Impact of Interfacial Molecular Conformation and Aggregation State on the Energetic Landscape and Performance in Organic Photovoltaics

Handle URI:
http://hdl.handle.net/10754/621923
Title:
Impact of Interfacial Molecular Conformation and Aggregation State on the Energetic Landscape and Performance in Organic Photovoltaics
Authors:
Ngongang Ndjawa, Guy Olivier ( 0000-0001-7400-9540 )
Abstract:
In organic photovoltaics (OPVs) the key processes relevant to device operation such as exciton dissociation and free carriers recombination occur at the donor-acceptor (D-A) interface. OPV devices require the bulk heterojunction (BHJ) architecture to function efficiently. In these BHJs, D-A interfaces are arranged in three dimensions, which makes molecular arrangements at these interfaces ill defined and hard to characterize. In addition, molecular materials used in OPVs are inherently disordered and may exhibit variable degrees of structural order in the same BHJ. Yet, D-A molecular arrangements and structure are crucial because they shape the energy landscape and photovoltaic (PV) performance in OPVs. Studies that use well-defined model systems to look in details at the interfacial molecular structure in OPVs and link it to interfacial energy landscape and device operation are critically lacking. We have used in situ photoelectron spectroscopy and ex situ x-ray scattering to study D-A interfaces in tailored bilayers and BHJs based on small molecule donors. We show preferential miscibility at the D-A interface depending on molecular conformation in zinc phthalocyanine (ZnPc)/ C60 bilayers and we derive implications for exciton dissociation. Using sexithiophene (6T), a crystalline donor, we show that the energy landscape at the D-A interface varies markedly depending on the molecular composition of the BHJ. Both the ionization energies of sexithiophene and C60 shift by over ~0.4 eV while the energy of the charge transfer state shifts by ~0.5 eV depending on composition. Such shifts create a downward energy landscape that helps interfacial excitons to overcome their binding energies. Finally, we demonstrate that when both disordered and ordered phases of D coexist at the interface, low-lying energy states form in ordered phases and significantly limit the Voc in devices. Overall our work underlines the importance of the aggregation and conformation states of molecular materials at and near the D-A interface in determining the operation and performance of OPV devices. This work shows that the role of D-A interfaces in complex BHJ devices can be unraveled through careful experimental design and by in depth characterization of planar heterojunction bilayer devices recreating model interfaces.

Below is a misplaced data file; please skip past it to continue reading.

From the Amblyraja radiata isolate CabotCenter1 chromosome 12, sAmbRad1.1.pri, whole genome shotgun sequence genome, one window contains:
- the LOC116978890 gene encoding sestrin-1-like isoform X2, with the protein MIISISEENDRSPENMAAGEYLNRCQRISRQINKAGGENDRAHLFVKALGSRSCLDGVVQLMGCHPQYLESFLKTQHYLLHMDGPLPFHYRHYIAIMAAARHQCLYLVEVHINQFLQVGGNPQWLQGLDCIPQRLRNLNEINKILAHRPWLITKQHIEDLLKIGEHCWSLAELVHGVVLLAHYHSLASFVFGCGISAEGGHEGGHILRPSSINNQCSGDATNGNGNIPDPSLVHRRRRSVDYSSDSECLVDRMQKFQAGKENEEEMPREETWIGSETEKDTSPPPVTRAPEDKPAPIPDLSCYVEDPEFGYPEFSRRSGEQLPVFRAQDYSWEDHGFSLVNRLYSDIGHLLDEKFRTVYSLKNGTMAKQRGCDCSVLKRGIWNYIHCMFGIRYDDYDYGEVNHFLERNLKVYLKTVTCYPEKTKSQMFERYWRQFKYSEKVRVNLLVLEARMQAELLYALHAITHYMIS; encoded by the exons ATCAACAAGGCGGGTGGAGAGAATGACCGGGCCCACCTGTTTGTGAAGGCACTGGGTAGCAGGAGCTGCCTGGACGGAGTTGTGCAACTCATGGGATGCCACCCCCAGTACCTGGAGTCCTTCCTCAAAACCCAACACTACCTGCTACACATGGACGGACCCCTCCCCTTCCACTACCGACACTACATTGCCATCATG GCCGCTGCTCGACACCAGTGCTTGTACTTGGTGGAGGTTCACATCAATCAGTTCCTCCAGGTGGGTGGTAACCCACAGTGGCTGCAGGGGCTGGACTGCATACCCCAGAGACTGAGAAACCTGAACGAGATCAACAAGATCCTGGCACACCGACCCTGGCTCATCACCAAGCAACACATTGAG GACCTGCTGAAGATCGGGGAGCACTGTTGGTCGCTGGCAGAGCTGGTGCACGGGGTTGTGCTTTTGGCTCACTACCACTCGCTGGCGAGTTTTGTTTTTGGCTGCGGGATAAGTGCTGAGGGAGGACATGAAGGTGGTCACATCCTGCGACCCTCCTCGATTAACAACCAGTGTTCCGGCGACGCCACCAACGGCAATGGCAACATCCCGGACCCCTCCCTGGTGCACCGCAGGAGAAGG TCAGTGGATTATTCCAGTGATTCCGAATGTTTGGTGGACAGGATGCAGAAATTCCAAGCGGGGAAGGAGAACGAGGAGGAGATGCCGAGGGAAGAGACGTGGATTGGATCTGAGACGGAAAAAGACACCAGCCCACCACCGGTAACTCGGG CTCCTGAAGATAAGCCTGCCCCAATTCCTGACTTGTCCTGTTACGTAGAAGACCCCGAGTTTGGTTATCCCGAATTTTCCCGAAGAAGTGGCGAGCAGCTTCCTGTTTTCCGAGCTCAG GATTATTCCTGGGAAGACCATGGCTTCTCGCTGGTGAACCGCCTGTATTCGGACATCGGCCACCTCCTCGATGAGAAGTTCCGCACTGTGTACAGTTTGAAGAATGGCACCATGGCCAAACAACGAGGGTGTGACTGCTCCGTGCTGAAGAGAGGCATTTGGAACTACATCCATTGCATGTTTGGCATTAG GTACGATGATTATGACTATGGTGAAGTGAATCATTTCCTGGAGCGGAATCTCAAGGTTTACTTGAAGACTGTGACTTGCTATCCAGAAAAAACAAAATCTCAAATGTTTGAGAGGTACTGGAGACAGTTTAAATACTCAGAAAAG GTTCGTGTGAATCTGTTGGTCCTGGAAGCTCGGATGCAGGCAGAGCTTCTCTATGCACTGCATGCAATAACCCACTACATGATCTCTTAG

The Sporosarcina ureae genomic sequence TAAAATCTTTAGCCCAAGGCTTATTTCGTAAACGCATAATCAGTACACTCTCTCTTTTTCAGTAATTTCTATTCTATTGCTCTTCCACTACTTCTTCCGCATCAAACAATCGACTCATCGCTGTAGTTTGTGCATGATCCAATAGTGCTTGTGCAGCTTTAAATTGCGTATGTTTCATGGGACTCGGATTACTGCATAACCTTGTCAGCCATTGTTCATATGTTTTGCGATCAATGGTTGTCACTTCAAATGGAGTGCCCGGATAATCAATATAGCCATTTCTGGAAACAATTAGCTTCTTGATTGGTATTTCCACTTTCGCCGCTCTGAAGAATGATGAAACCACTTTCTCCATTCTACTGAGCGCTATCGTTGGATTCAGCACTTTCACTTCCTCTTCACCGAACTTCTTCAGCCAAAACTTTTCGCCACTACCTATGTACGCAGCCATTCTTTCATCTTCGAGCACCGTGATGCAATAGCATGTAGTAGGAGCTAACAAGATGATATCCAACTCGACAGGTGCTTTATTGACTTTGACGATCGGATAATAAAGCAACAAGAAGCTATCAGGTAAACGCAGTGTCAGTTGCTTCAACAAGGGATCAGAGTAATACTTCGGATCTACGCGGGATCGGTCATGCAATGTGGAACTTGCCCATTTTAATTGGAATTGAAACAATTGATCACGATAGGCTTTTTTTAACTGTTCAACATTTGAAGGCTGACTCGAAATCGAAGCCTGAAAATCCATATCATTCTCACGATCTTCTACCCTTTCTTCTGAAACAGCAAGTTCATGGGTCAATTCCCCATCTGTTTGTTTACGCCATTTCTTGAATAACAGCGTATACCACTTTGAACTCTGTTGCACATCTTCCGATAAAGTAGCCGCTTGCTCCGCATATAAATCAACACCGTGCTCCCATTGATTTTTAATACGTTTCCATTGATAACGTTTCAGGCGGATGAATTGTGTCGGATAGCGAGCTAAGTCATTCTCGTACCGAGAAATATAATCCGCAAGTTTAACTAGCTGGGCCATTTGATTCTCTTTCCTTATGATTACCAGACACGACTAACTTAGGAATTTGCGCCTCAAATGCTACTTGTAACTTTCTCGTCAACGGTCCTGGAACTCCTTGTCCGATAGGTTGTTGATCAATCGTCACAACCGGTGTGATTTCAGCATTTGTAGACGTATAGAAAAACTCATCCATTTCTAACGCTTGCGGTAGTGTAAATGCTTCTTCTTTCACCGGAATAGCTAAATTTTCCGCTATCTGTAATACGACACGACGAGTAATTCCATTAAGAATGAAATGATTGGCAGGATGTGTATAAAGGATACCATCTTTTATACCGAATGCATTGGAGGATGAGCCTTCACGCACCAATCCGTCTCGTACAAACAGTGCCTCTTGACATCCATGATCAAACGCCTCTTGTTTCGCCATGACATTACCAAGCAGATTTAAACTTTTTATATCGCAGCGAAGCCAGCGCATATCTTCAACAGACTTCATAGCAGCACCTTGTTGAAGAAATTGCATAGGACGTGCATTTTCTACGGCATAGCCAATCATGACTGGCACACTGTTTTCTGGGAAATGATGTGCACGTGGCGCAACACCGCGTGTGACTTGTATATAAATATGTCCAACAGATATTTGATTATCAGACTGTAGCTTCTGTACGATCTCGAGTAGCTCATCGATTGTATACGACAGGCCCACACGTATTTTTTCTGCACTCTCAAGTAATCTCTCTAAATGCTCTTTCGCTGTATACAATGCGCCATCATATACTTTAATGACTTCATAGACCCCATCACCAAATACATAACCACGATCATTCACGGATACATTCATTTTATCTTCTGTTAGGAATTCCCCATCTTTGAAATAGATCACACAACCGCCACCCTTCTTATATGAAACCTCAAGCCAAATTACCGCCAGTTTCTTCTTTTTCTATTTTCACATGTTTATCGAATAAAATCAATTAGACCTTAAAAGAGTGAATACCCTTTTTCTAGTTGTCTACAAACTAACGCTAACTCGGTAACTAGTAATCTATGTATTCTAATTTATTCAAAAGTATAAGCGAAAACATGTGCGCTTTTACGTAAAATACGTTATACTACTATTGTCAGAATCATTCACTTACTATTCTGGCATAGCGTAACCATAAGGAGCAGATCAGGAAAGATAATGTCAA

Advisors:
Amassian, Aram ( 0000-0002-5734-1194 )
Committee Member:
Laquai, Frédéric ( 0000-0002-5887-6158 ) ; Mohammed, Omar F. ( 0000-0001-8500-1130 ) ; Salleo, Alberto
KAUST Department:
Physical Sciences and Engineering (PSE) Division
Program:
Materials Science and Engineering
Issue Date:
25-Nov-2016
Type:
Dissertation
Appears in Collections:
Dissertations

Full metadata record

DC FieldValue Language
dc.contributor.advisorAmassian, Aramen
dc.contributor.authorNgongang Ndjawa, Guy Olivieren
dc.date.accessioned2016-12-04T12:53:34Z-
dc.date.available2016-12-04T12:53:34Z-